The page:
They lost that when they came out for the Sunni side in Syria. Unless they have made up lately; I thought their HQ was still in Qatar after they moved out of Damascus, but now I find they went on to Turkey early this year when Qatar's ties with the Saudis tightened.

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I think it is essential to view the various conflicts spanning from North Africa to Afghanistan as a series of interrelated struggles given that the various combatants are essentially allied to a greater or lesser extent.

 

From West to East;-

 

Libya - Assorted groups, 'governments' and militias supported variously by IS, AQ, Saudi, Turkey, Qatar, Egypt, the US, EU, Algeria, Tunisia & Morocco

Mali - Loosely tied to Libyan conflict, this involves IS, AQ, Libyan factions, France, the EU, Chad etc.

Egypt - Saudi backed Sisi government vs IS and Muslim Bortherhood (supported by Qatar & Turkey. Heavy fighting in Sinai.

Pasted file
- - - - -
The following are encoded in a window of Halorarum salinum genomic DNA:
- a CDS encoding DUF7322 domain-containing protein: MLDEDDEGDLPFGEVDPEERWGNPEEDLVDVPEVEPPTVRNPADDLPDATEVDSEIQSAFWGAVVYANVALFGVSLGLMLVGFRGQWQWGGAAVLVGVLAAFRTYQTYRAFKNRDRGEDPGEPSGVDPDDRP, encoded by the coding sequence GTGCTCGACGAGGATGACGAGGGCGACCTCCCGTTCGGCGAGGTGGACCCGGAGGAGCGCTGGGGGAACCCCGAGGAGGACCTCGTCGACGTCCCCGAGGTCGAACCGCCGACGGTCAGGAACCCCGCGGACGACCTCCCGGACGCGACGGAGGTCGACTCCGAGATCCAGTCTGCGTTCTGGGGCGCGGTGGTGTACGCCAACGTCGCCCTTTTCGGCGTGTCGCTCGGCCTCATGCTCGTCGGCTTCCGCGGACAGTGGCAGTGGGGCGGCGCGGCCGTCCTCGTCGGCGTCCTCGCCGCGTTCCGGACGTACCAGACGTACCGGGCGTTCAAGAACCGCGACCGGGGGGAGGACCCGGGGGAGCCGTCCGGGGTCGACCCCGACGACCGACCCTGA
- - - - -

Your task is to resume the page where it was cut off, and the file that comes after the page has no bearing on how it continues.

Gaza - Hamas (backed by Iran) vs Israel and a little IS.

Lebanon - Hezbollah fighting FSA, IS and in tenuous cooperation w. Lebanese Army (backed by US, Saudi etc.)

Syria - Many cornered fight with 5 main factions;- Assad government (Iran, Russia) vs. FSA (GCC, US, EU) vs. al Nusra (GCC, Turkey) vs. IS (Qatar, Turkey) vs. YPG (US, KRG, PKK, EU)

Iraq - Baghdad Govt. (US, Iran) w. Hashid Shaabi (Iran), loosely allied to KRG (US, EU) vs. IS (Turkey, Qatar)

Yemen - Hadi gov. (Saudi, GCC, Egypt, US) vs. Houthi + Salleh (Iran, ?) -

Afghanistan is loosely linked to this war, in part through Afghan mercenaries being raised for operations in Iraq.

 

It's a real top quality mess.

 

You forgot Algeria where much of this started back in the day. They are unlikely to be related in anything but "the enemy of my enemy is my friend"